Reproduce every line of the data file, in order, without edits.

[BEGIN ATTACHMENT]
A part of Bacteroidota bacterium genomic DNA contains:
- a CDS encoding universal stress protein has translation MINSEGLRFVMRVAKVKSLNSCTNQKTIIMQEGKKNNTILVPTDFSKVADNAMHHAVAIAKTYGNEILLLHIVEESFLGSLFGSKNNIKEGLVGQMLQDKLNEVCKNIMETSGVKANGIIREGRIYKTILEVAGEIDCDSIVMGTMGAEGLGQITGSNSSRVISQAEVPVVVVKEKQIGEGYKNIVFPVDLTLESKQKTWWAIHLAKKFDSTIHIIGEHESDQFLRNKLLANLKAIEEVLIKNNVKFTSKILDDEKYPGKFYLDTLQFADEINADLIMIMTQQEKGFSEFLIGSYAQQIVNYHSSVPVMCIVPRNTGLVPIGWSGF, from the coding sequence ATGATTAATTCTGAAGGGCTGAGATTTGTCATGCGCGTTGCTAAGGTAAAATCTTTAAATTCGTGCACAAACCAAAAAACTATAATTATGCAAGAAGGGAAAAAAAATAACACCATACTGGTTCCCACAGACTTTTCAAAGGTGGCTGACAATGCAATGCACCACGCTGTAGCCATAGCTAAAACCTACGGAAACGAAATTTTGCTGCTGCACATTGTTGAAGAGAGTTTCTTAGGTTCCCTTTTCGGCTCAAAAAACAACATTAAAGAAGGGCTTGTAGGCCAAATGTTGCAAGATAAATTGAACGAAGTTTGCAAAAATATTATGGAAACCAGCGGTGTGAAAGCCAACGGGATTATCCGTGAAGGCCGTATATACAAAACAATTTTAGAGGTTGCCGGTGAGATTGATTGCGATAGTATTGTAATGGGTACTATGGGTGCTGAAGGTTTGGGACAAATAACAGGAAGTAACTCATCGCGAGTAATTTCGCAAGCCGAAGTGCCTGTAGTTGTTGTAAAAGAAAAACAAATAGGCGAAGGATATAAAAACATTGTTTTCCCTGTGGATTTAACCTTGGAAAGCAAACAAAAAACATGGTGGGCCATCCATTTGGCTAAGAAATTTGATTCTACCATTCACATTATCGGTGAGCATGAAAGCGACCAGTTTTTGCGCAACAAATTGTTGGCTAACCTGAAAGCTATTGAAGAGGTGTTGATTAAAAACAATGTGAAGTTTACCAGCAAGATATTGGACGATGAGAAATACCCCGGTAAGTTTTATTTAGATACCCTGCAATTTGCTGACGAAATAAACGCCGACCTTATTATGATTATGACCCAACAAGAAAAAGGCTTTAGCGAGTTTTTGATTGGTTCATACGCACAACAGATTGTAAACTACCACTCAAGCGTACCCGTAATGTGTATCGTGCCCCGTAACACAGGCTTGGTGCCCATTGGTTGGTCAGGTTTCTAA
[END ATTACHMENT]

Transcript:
A part of Bacteroidota bacterium genomic DNA contains:
- a CDS encoding universal stress protein has translation MINSEGLRFVMRVAKVKSLNSCTNQKTIIMQEGKKNNTILVPTDFSKVADNAMHHAVAIAKTYGNEILLLHIVEESFLGSLFGSKNNIKEGLVGQMLQDKLNEVCKNIMETSGVKANGIIREGRIYKTILEVAGEIDCDSIVMGTMGAEGLGQITGSNSSRVISQAEVPVVVVKEKQIGEGYKNIVFPVDLTLESKQKTWWAIHLAKKFDSTIHIIGEHESDQFLRNKLLANLKAIEEVLIKNNVKFTSKILDDEKYPGKFYLDTLQFADEINADLIMIMTQQEKGFSEFLIGSYAQQIVNYHSSVPVMCIVPRNTGLVPIGWSGF, from the coding sequence ATGATTAATTCTGAAGGGCTGAGATTTGTCATGCGCGTTGCTAAGGTAAAATCTTTAAATTCGTGCACAAACCAAAAAACTATAATTATGCAAGAAGGGAAAAAAAATAACACCATACTGGTTCCCACAGACTTTTCAAAGGTGGCTGACAATGCAATGCACCACGCTGTAGCCATAGCTAAAACCTACGGAAACGAAATTTTGCTGCTGCACATTGTTGAAGAGAGTTTCTTAGGTTCCCTTTTCGGCTCAAAAAACAACATTAAAGAAGGGCTTGTAGGCCAAATGTTGCAAGATAAATTGAACGAAGTTTGCAAAAATATTATGGAAACCAGCGGTGTGAAAGCCAACGGGATTATCCGTGAAGGCCGTATATACAAAACAATTTTAGAGGTTGCCGGTGAGATTGATTGCGATAGTATTGTAATGGGTACTATGGGTGCTGAAGGTTTGGGACAAATAACAGGAAGTAACTCATCGCGAGTAATTTCGCAAGCCGAAGTGCCTGTAGTTGTTGTAAAAGAAAAACAAATAGGCGAAGGATATAAAAACATTGTTTTCCCTGTGGATTTAACCTTGGAAAGCAAACAAAAAACATGGTGGGCCATCCATTTGGCTAAGAAATTTGATTCTACCATTCACATTATCGGTGAGCATGAAAGCGACCAGTTTTTGCGCAACAAATTGTTGGCTAACCTGAAAGCTATTGAAGAGGTGTTGATTAAAAACAATGTGAAGTTTACCAGCAAGATATTGGACGATGAGAAATACCCCGGTAAGTTTTATTTAGATACCCTGCAATTTGCTGACGAAATAAACGCCGACCTTATTATGATTATGACCCAACAAGAAAAAGGCTTTAGCGAGTTTTTGATTGGTTCATACGCACAACAGATTGTAAACTACCACTCAAGCGTACCCGTAATGTGTATCGTGCCCCGTAACACAGGCTTGGTGCCCATTGGTTGGTCAGGTTTCTAA